Standards and practices[edit]

A more modernized method for forecasting tropical cyclones had become apparent by the 1980s. Prior to the development of ATCF, the tools used by the Department of Defense to forecast tropical cyclone track were acetate. grease pencils, and disparate computer programs.[10] The ATCF software was developed by the Naval Research Laboratory for the JTWC beginning in 1986,[11] and used since 1988. It was adapted for use at the National Hurricane Center (NHC) in 1990.[10]

JTWC adheres to the World Meteorological Organization's (WMO) rules for storm names and adheres to acknowledged guidelines for intensity of tropical cyclones and tropical storms, with the exception of using the U.S. standard of measuring sustained winds for 1-min instead of the 10-min span recommended by the WMO (see Saffir-Simpson Hurricane Scale). The JTWC is not one of the WMO designated Regional Specialized Meteorological Centres, nor one of its Tropical cyclone warning centres, as its main mission is to support the United States government agencies.[12] JTWC monitors, analyzes, and forecasts tropical cyclone formation, development, and movement year round.[13] Its area of responsibility covers 89% of the world's tropical cyclone activity.[14]


The Center is manned by about 37 U.S. Air Force and Navy personnel.[15] The JTWC uses several satellite systems and sensors, radar, surface and upper level synoptic data as well as atmospheric models to complete its mission.[2]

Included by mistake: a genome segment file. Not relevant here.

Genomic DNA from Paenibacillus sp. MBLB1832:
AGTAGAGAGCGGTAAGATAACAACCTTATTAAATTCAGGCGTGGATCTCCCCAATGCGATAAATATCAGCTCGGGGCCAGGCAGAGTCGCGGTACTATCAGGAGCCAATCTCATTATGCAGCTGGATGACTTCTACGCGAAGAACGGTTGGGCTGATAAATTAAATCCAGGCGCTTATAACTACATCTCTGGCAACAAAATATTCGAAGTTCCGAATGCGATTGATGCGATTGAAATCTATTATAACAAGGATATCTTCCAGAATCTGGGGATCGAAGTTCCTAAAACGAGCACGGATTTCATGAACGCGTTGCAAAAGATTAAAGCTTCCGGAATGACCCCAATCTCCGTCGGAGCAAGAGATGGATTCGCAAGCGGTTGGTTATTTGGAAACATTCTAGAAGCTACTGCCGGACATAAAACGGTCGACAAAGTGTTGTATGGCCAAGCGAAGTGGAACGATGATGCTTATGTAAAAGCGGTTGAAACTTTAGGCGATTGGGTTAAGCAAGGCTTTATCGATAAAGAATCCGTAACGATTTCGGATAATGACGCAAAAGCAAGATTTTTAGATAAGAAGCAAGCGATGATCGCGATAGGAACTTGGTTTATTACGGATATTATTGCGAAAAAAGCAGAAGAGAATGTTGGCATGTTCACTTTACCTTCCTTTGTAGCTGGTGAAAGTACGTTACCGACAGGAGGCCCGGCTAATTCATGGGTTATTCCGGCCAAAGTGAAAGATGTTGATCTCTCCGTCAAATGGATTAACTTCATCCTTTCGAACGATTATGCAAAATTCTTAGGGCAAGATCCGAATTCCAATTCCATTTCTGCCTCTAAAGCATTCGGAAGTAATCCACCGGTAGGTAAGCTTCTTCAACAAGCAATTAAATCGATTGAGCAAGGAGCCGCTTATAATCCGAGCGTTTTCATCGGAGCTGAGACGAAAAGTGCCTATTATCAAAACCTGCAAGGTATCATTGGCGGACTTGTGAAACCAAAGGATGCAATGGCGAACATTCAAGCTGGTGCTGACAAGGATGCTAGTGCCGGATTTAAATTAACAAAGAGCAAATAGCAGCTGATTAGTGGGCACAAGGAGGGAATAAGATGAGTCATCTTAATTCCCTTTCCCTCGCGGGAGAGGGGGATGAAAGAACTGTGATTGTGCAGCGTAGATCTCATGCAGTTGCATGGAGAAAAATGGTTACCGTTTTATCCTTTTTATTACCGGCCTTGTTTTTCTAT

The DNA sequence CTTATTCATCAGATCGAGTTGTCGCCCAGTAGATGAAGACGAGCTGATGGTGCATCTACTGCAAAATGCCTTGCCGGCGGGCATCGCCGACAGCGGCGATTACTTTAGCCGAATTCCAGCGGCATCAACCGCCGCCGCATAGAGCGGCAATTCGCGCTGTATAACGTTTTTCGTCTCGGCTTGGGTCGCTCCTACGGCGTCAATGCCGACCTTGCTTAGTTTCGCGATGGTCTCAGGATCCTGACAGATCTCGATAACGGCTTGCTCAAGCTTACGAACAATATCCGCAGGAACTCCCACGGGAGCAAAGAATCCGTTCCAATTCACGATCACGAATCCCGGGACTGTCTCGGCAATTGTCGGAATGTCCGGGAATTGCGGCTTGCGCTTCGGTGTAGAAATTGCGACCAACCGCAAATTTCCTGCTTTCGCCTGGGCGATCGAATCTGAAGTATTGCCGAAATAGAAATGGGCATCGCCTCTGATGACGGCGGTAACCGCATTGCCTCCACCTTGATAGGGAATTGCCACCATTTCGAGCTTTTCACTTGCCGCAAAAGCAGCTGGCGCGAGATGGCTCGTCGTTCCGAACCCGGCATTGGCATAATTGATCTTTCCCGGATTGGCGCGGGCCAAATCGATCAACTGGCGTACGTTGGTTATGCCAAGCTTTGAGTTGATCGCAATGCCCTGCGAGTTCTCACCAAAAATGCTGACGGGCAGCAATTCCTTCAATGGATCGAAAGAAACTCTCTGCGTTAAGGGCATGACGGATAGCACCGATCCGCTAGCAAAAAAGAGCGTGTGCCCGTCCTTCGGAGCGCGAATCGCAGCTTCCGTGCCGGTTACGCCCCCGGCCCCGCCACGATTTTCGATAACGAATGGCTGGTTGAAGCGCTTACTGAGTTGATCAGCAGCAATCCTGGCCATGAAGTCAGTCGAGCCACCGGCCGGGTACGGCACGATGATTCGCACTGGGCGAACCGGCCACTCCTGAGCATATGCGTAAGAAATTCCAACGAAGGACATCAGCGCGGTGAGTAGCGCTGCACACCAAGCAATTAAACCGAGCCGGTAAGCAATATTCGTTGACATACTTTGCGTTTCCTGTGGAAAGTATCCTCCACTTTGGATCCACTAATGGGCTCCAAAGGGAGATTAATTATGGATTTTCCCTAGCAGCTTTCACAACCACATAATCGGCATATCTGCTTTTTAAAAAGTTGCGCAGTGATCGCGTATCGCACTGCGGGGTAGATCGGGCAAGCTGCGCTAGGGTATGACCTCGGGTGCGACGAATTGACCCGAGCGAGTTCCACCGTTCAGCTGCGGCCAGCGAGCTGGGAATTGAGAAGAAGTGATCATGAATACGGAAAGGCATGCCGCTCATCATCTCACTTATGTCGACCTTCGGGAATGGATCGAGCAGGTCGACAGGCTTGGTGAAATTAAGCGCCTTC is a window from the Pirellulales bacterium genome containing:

See also[edit]


  1. ^ Annual Tropical Cyclone Report 2013 (PDF) (Report). Pearl Harbor, Hawaii: Joint Typhoon Warning Center. 2015. p. 5. 
  2. ^ a b Joint Typhoon Warning Center. "Joint Typhoon Warning Center Mission Statement". Retrieved July 17, 2013. 
  3. ^ a b c d Joint Typhoon Warning Center 50th Anniversary May 1959 – May 2009. April 29, 2009. Retrieved November 14, 2014. 
  4. ^ Anstett, Richard (April 30, 1998). "World War II Era". History of the Joint Typhoon Warning Center up to 1998. Archived from the original on June 7, 2014. Retrieved November 14, 2014. 
  5. ^ a b c d Fleet Weather Central; Joint Typhoon Warning Center. Annual Typhoon Report: 1959 (PDF) (Report). United States Navy, United States Air Force. pp. 4–6. Retrieved November 14, 2014. 
  6. ^ a b c d Anstett, Richard (April 30, 1998). "JTWC Formation, 1958-1959". History of the Joint Typhoon Warning Center up to 1998. Archived from the original on November 14, 2014. Retrieved November 14, 2014. 
  7. ^ Richard Anstett. JTWC Formation, 1958-1959. Retrieved on 2006-12-10.
  8. ^ a b Anslett, Richard A (April 30, 1998). "Realignment, Renaming And Relocating". History of the Joint Typhoon Warning Center up to 1998. Archived from the original on July 31, 2012. Retrieved November 14, 2014. 
  9. ^
  10. ^ a b Ronald J. Miller, Ann J. Schrader, Charles R. Sampson, and Ted L. Tsui (December 1990). "The Automated Tropical Cyclone Forecasting System (ATCF)". Weather and Forecasting (American Meteorological Society) 5: 653–600. doi:10.1175/1520-0434%281990%29005<0653%3ATATCFS>2.0.CO%3B2. 
  11. ^ Charles R. Sampson and Ann J. Schrader (June 2000). "The Automated Tropical Cyclone Forecasting System (Version 3.2)". Bulletin of the American Meteorological Society (American Meteorological Society) 81 (6): 1231–1240. doi:10.1175/1520-0477(2000)081<1231:tatcfs>;2. 
  12. ^ Joint Typhoon Warning Center Product Notice at bottom of webpage. "Joint Typhoon Warning Center". Retrieved July 17, 2015. 
  13. ^ Joint Typhoon Warning Center. "Joint Typhoon Warning Center Frequently Asked Questions". Retrieved July 17, 2013. 
  14. ^ Freeman, Bob (November 13, 2009). "Joint Typhoon Warning Center Marks 50 Years of Service". U.S. Department of Defense. Retrieved July 17, 2013. 
  15. ^ Annual Tropical Cyclone Report 2013 (PDF) (Report). Pearl Harbor, Hawaii: Joint Typhoon Warning Center. 2014. p. 5. 

External links[edit]